Tracing Cognitive Processes in Insight Problem Solving: Using GAMs and Change Point Analysis to Uncover Restructuring

Mario Graf*, Amory H. Danek, Nemanja Vaci, Merim Bilalic

*Corresponding author for this work

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Insight problems are likely to trigger an initial, incorrect mental representation, which needs to be restructured in order to find the solution. Despite the widespread theoretical assumption that this restructuring process happens suddenly, leading to the typical “Aha!” experience, the evidence is inconclusive. Among the reasons for this lack of clarity is that many measures of insight rely solely on the solvers’ subjective experience of the solution process. In our previous paper, we used matchstick arithmetic problems to demonstrate that it is possible to objectively trace problem-solving processes by combining eye movements with new analytical and statistical approaches. Specifically, we divided the problem-solving process into ten (relative) temporal phases to better capture possible small changes in problem representation. Here, we go a step further to demonstrate that classical statistical procedures, such as ANOVA, cannot capture sudden representational change processes, which are typical for insight problems. Only nonlinear statistical models, such as generalized additive (mixed) models (GAMs) and change points analysis, correctly identified the abrupt representational change. Additionally, we demonstrate that explicit hints reorient participants’ focus in a qualitatively different manner, changing the dynamics of restructuring in insight problem solving. While insight problems may indeed require a sudden restructuring of the initial mental representation, more sophisticated analytical and statistical approaches are necessary to uncover their true nature.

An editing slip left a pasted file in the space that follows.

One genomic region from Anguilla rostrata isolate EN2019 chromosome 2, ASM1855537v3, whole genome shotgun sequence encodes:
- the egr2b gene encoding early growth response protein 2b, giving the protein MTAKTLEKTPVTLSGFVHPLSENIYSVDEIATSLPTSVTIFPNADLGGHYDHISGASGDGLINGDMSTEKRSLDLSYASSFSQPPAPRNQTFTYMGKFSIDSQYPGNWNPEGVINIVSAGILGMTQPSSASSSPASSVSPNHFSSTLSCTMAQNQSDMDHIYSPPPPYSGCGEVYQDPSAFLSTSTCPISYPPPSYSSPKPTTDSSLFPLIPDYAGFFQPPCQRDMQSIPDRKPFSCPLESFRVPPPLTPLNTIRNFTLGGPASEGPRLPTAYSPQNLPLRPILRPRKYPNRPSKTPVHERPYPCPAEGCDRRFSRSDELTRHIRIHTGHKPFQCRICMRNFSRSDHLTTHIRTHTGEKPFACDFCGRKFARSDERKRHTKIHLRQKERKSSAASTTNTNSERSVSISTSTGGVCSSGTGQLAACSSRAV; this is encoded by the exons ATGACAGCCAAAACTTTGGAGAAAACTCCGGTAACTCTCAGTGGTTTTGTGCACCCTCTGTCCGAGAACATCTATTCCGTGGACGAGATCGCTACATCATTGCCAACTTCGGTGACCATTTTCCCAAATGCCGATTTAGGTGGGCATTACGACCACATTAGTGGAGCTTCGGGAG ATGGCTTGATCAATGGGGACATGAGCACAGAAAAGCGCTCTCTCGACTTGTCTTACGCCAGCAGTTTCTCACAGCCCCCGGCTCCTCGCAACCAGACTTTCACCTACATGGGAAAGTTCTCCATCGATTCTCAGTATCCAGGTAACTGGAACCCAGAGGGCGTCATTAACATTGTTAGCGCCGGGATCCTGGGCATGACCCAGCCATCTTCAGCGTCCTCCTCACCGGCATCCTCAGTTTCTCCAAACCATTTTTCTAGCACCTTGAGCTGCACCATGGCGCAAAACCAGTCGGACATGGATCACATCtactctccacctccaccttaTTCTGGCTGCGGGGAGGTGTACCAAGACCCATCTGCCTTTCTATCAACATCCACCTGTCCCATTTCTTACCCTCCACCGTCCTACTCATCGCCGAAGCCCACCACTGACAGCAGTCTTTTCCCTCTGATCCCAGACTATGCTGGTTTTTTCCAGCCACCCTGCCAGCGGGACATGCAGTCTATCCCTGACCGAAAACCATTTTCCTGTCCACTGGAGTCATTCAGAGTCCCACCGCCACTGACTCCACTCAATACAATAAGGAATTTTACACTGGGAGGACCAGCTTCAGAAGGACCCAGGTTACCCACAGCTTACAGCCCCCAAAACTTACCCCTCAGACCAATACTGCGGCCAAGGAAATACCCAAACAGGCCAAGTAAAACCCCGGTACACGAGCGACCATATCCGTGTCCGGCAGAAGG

Original languageEnglish
Article number86
Pages (from-to)1-17
Number of pages17
JournalJournal of Intelligence
Issue number5
Publication statusPublished - 3 May 2023

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